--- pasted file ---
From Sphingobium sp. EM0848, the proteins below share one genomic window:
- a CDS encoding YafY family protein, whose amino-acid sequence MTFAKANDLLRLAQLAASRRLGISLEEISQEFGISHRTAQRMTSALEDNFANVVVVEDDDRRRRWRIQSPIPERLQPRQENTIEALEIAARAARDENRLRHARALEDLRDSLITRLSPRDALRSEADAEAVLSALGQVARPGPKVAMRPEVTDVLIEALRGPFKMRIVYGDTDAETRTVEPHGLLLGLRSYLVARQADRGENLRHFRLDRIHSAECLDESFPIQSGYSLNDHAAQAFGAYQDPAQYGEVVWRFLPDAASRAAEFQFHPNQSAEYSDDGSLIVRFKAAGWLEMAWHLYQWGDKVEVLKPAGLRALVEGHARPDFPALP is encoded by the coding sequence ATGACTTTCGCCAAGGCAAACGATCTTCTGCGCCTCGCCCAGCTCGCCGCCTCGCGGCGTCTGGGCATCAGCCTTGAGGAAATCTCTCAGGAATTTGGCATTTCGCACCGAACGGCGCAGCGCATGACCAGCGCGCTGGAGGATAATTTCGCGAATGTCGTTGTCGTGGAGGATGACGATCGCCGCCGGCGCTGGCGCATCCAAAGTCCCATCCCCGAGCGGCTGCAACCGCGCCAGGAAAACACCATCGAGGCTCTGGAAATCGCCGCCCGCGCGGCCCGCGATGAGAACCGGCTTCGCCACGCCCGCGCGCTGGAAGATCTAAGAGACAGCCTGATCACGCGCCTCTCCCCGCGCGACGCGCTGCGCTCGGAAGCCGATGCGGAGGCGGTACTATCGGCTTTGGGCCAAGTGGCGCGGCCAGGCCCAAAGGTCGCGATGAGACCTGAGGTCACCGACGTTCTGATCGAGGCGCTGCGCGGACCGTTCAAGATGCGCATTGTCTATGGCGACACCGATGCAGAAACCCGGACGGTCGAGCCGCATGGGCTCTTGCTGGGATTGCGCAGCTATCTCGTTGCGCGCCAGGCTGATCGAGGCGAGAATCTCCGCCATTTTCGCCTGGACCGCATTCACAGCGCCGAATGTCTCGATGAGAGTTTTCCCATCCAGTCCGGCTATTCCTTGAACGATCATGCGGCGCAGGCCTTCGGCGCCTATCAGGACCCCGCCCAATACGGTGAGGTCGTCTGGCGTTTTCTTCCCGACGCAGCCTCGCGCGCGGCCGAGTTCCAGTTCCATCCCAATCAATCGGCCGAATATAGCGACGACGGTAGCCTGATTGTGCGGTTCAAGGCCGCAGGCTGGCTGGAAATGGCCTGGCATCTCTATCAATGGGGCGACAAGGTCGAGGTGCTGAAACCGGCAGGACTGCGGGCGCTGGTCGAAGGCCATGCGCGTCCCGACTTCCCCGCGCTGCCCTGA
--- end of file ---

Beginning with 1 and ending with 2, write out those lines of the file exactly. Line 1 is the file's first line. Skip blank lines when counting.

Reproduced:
From Sphingobium sp. EM0848, the proteins below share one genomic window:
- a CDS encoding YafY family protein, whose amino-acid sequence MTFAKANDLLRLAQLAASRRLGISLEEISQEFGISHRTAQRMTSALEDNFANVVVVEDDDRRRRWRIQSPIPERLQPRQENTIEALEIAARAARDENRLRHARALEDLRDSLITRLSPRDALRSEADAEAVLSALGQVARPGPKVAMRPEVTDVLIEALRGPFKMRIVYGDTDAETRTVEPHGLLLGLRSYLVARQADRGENLRHFRLDRIHSAECLDESFPIQSGYSLNDHAAQAFGAYQDPAQYGEVVWRFLPDAASRAAEFQFHPNQSAEYSDDGSLIVRFKAAGWLEMAWHLYQWGDKVEVLKPAGLRALVEGHARPDFPALP is encoded by the coding sequence ATGACTTTCGCCAAGGCAAACGATCTTCTGCGCCTCGCCCAGCTCGCCGCCTCGCGGCGTCTGGGCATCAGCCTTGAGGAAATCTCTCAGGAATTTGGCATTTCGCACCGAACGGCGCAGCGCATGACCAGCGCGCTGGAGGATAATTTCGCGAATGTCGTTGTCGTGGAGGATGACGATCGCCGCCGGCGCTGGCGCATCCAAAGTCCCATCCCCGAGCGGCTGCAACCGCGCCAGGAAAACACCATCGAGGCTCTGGAAATCGCCGCCCGCGCGGCCCGCGATGAGAACCGGCTTCGCCACGCCCGCGCGCTGGAAGATCTAAGAGACAGCCTGATCACGCGCCTCTCCCCGCGCGACGCGCTGCGCTCGGAAGCCGATGCGGAGGCGGTACTATCGGCTTTGGGCCAAGTGGCGCGGCCAGGCCCAAAGGTCGCGATGAGACCTGAGGTCACCGACGTTCTGATCGAGGCGCTGCGCGGACCGTTCAAGATGCGCATTGTCTATGGCGACACCGATGCAGAAACCCGGACGGTCGAGCCGCATGGGCTCTTGCTGGGATTGCGCAGCTATCTCGTTGCGCGCCAGGCTGATCGAGGCGAGAATCTCCGCCATTTTCGCCTGGACCGCATTCACAGCGCCGAATGTCTCGATGAGAGTTTTCCCATCCAGTCCGGCTATTCCTTGAACGATCATGCGGCGCAGGCCTTCGGCGCCTATCAGGACCCCGCCCAATACGGTGAGGTCGTCTGGCGTTTTCTTCCCGACGCAGCCTCGCGCGCGGCCGAGTTCCAGTTCCATCCCAATCAATCGGCCGAATATAGCGACGACGGTAGCCTGATTGTGCGGTTCAAGGCCGCAGGCTGGCTGGAAATGGCCTGGCATCTCTATCAATGGGGCGACAAGGTCGAGGTGCTGAAACCGGCAGGACTGCGGGCGCTGGTCGAAGGCCATGCGCGTCCCGACTTCCCCGCGCTGCCCTGA